In Business News this week: household consumption begins to increase; Czech Republic wins a 1.8 billion arbitration case; fuel prices continue to decline; passenger rail travel goes up slightly in 1H of 2013; e-book sales are expected to double this year; Prague Zoo, ETA are among the best known Czech brands.
A Czech Airlines plane flying from Budapest to Prague returned to Ferenc Liszt Airport shortly after takeoff on Wednesday morning. The pilot decided to turn the ATR-72 aircraft around after smoke was noticed onboard. The Hungarian media reported that a long smoke trail was seen behind the airplane as well. According to a Czech Airlines spokesman, one of the plane’s engines had caught fire. All 33 passengers and four crew members disembarked from the plane safely and without any injuries.
Difficult times lie ahead for the Prague Public Transport Company. The largest municipally-owned firm in the country is in massive debt, and hamstrung with huge contracts virtually impossible to cancel. Its new director, appointed earlier this week, is faced with the challenging task of increasing the company’s revenues and cutting costs while maintaining its operations and keeping the prospect of privatization at bay.
The Prague Public Transport Company has dropped a proposed plan to reintroduce turnstiles to the city’s underground rail system. The company’s freshly appointed director, Jaroslav Ďuriš, said it could not afford such a system at present. Turnstiles were removed from the city’s metro stations in the mid 1980s. The cash-strapped transport authority is currently looking at various ways to make savings, including pay freezes.
Major road works on the Czech Republic’s busiest motorway, the D1, have come to an end for this year. A section of the highway between Loket and Hořice was reopened on Sunday morning, meaning the entire road – which runs from Prague to Ostrava – is now open to motorists. The huge modernisation project is set to cost CZK 14 billion, much of which will be drawn from European Union funds.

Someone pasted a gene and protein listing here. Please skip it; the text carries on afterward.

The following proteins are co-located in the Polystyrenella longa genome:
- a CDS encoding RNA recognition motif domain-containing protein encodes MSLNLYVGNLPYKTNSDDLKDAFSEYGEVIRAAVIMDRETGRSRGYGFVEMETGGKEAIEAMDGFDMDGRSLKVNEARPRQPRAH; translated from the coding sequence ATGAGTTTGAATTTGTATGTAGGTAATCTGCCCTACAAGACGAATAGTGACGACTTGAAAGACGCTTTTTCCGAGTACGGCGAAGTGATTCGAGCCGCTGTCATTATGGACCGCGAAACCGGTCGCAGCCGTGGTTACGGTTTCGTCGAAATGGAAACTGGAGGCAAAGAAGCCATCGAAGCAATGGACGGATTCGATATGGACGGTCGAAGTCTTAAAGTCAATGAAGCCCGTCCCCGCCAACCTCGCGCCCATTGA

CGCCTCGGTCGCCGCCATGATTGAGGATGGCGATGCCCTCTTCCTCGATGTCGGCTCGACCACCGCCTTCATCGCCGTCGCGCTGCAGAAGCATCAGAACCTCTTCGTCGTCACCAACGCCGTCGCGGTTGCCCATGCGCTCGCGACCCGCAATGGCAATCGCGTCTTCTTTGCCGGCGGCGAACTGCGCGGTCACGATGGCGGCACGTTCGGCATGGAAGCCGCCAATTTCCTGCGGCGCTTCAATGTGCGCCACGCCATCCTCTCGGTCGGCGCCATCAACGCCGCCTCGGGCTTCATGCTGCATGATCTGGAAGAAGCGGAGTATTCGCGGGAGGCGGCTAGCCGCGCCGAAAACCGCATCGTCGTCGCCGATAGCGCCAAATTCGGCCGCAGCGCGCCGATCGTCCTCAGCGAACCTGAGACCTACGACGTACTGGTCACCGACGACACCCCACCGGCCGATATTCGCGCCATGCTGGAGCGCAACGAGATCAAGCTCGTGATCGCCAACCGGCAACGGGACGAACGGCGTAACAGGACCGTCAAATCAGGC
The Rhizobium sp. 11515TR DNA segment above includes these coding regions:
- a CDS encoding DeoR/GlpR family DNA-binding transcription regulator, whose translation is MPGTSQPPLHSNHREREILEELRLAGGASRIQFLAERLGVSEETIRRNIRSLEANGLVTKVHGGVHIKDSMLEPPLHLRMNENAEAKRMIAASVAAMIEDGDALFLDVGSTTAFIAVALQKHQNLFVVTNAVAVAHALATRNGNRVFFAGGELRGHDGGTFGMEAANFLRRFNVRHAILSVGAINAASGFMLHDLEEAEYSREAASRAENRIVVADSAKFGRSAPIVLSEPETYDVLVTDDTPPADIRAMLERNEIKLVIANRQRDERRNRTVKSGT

A moving express train came close to crashing into a stationary express train at Neratovice in central Bohemia on Saturday evening. The fact the two machines were on the same track has been blamed on human error. After the emergency brakes were activated on the moving train it came to a halt around 100 metres from the one that was standing. No passengers were injured in the incident, which follows a similar situation involving two local trains on the outskirts of Brno earlier this month.
The Prague Public Transportation company (DPP) is around eight billion crowns in debt and on the verge of bankruptcy, the capital’s mayor Tomáš Hudeček said in an interview for Czech Television on Thursday evening. According to Mr. Hudeček, the main problem is a contract the company signed with Škoda Transportation in 2006 for 250 new trams to be delivered over 12 years, which is increasing the DPP’s debt by 2.3 billion crowns each year. The company says that they have encountered technical problems with all of the new 15T trams that were delivered so far, and have filed some 800 complaints with Škoda. If DPP fails to renegotiate the contract within the next six months, it will have to face major restructuring, according to the mayor.
In Business News this Friday: Distiller Stock Spirits will begin trading on the London Stock Market next month; Plzen’s Škoda Electric is expanding production; more and more Czechs are building their own homes; Prague’s mayor warns that Prague’s public transit company could face bankruptcy; operators of one of the country’s most popular ski hills will reportedly raise prices this season.
The board of directors of Prague’s transit authority on Thursday accepted the resignation of the firm’s CEO, Milan Křístek, a day he offered to step down. Mr Křístek was planning to leave his post by the end of November but the head of the board said that due to ongoing problems of the company, his resignation was accepted without further delay. Commentators say Mr Křístek’s decision to offer his resignation was motivated by waning support he felt from Prague City Hall, the company’s owner over his plans for the company, including increasing the prices of tickets for Prague’s metro, trams and buses.
Two JAS-39 Gripen fighter jets of the Czech Air Force were called out on Wednesday to help a sport plane en route from Germany suffering technical difficulties in Czech air space. The fighter jets helped guide the SR22 Cirrus, with three passengers and one pilot on board, safely to an airfield in Kladno outside of Prague. The plane’s automated communication system had suffered a glitch.
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